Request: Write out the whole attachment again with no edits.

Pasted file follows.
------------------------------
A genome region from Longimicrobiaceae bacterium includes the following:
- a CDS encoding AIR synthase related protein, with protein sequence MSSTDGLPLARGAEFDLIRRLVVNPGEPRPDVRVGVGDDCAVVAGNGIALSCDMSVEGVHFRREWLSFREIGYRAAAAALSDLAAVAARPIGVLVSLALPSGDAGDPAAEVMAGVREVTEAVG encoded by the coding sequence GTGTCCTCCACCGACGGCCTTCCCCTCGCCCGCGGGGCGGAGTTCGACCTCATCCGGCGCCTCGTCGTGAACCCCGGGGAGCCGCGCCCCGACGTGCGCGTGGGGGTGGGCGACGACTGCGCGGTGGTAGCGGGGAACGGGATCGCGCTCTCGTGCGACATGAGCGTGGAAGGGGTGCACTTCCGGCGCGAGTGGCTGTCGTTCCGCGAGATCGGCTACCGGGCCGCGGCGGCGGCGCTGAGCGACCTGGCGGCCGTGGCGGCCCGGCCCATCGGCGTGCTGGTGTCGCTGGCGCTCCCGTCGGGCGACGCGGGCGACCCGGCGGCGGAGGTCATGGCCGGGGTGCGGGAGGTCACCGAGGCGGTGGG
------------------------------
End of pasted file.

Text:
A genome region from Longimicrobiaceae bacterium includes the following:
- a CDS encoding AIR synthase related protein, with protein sequence MSSTDGLPLARGAEFDLIRRLVVNPGEPRPDVRVGVGDDCAVVAGNGIALSCDMSVEGVHFRREWLSFREIGYRAAAAALSDLAAVAARPIGVLVSLALPSGDAGDPAAEVMAGVREVTEAVG encoded by the coding sequence GTGTCCTCCACCGACGGCCTTCCCCTCGCCCGCGGGGCGGAGTTCGACCTCATCCGGCGCCTCGTCGTGAACCCCGGGGAGCCGCGCCCCGACGTGCGCGTGGGGGTGGGCGACGACTGCGCGGTGGTAGCGGGGAACGGGATCGCGCTCTCGTGCGACATGAGCGTGGAAGGGGTGCACTTCCGGCGCGAGTGGCTGTCGTTCCGCGAGATCGGCTACCGGGCCGCGGCGGCGGCGCTGAGCGACCTGGCGGCCGTGGCGGCCCGGCCCATCGGCGTGCTGGTGTCGCTGGCGCTCCCGTCGGGCGACGCGGGCGACCCGGCGGCGGAGGTCATGGCCGGGGTGCGGGAGGTCACCGAGGCGGTGGG